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Home ¦ Reviews ¦ Judge Dredd - Judgement Day

2000AD Review Extra 15th January 05

Judge Dredd - Judgement Day
Judge Dredd: Judgement Day
By Garth Ennis, Peter Doherty, Dean Ormston, Carlos Ezquerra, Chris Halls, Anthony Williams. (Plot by Garth Ennis and John Wagner)

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What to Expect: Judge Dredd and Johnny Alpha vs Zombies. Lots of zombies...

Review by Gavin Hanly

American comic readers must find 2000AD readers somewhat perplexing.

Currently receiving great acclaim and an even greater amount of money in the US are huge stars in the shape of Mark Millar, Grant Morrison and Garth Ennis, writer of Judgement Day (we’ll be using that spelling here). However, 2000AD readers often treat these writers with, shall we say, something less than respect. These creators may well be producing some stellar work across the pond, but all that was written for 2000AD in the early days was not gold. Current 2000AD readers’ very long memories aside (and even ex 2000AD readers I've spoken to have bad memories about Millar's efforts), it's easy to see why other considerations have to be taken into account with the US market. Garth Ennis is simply a more bankable name than John Wagner in the states, and it makes sense to kick off the Dredd collections with one by a proven US writer.

Of course, if "A History of Violence" does well in the cinema this year, expect Wagner's stock to rise considerably…

Judge Dredd - Judgement Day

But leaving aside the reasons for going with Judgement Day over more well received storylines, this is an opportunity to look back on the epic and see if it comes up to scratch all these years later. Ain’t it Cool recently reviewed the collection and gave it a… less than stellar review. They appeared to be expecting great things from the first standalone Dredd story – and this fell rather short of expectations. Looking at the collection side by side with recent Dredd tales in the comic and indeed some of the undisputed classics from the past, it’s easy to see why. Judgement Day clearly falls short when placed against some of the very best Dredd epics.

Judgement Day was one of Fleetway’s excursions into American style crossovers. This really got the readers backs up at the time and has never been handled in the same way since, with readers really having to buy both the weekly and the Megazine to understand the whole story. It exhibits the worst traits of such crossovers with jarring changes in plot and art style between episodes in the Megazine and the weekly - this despite the whole thing being written by the same writer. The art in suffers badly in particular in this collected form, with the artists in the weekly sections coming and going throughout with no discernable pattern. Dean Ormston puts in the most dependable stint in the bi-weekly Megazine sections, only once being replaced by Chris Halls. Everyone else puts in a competent job but, unsurprisingly, it’s only Ezquerra who lend his scenes some of the visceral urgency the series deserves,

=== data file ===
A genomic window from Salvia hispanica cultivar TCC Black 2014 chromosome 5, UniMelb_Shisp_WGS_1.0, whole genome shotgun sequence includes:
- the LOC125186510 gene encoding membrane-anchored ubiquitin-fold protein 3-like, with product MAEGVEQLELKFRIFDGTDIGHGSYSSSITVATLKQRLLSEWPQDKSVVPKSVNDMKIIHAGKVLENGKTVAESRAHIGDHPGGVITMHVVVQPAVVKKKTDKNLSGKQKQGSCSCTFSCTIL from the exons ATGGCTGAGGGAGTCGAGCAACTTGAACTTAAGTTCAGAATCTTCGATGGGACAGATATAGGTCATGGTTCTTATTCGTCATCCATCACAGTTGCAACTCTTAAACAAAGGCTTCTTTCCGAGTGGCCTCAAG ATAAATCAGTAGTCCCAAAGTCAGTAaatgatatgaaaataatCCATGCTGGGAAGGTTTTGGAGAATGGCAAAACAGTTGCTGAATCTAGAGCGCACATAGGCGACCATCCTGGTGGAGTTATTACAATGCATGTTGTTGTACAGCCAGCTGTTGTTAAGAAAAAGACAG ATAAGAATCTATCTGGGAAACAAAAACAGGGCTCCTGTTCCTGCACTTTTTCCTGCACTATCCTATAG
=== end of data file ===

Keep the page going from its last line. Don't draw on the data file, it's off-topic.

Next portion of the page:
In addition, the plot is very lopsided. Only towards the end, when you feel that Ennis has decided that he’d better devote some real space to background of the bad guy of the piece, do things really begin to gel. But if he’d done this earlier, the whole epic would have felt much more rounded. The scenes with the origins of Sabbat and his pet “Den” are the standout elements of the book and much more of this would have been welcome. And, with regards this collection in particular, surely a better explanation of Johnny Alpha in the introductory pages would have been a good idea?


Judge Dredd - Judgement Day
Despite that – it’s still enjoyable. It’s a very easy read, a style that’s overlooked my many writers working in comics today, and it simply can’t be identified as an all-out bad Dredd tale. Occasionally Ennis pulls out an excellent set piece and the whole story never slows down enough to get boring. There’s some decent action interludes, some off-hand decimating of key members of the supporting cast that occasionally happens in 2000AD and despite it being handled rather cack- handedly, it’s quite easy to get a kick out of the team up between Alpha and Dredd.

But there’s still a nagging feeling that DC/Rebellion have dropped the ball somewhat with this choice for the first reprint, given that it’s been collected twice before. Either the Pit or even the Morrison/Millar penned Purgatory/Inferno would have been better first runs – especially the latter, given that it has never previously been reprinted.

So this comes with a tentative recommendation. If you’ve never read it before, then give it a try. It’s a decent enough Dredd tale that’ll easily keep you occupied. It’s also actually cheaper than the original Hamlyn collection that came out a good few years ago (although the print quality isn’t anywhere near as god – something of an issue with all the DC reprints) and it even has an extra story that was not included in that collection. But if you really want some excellent Dredd reprints, hang around to see what they’ll offer next.

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Original content (c) 2002 Gavin Hanly (contact 2000AD Review).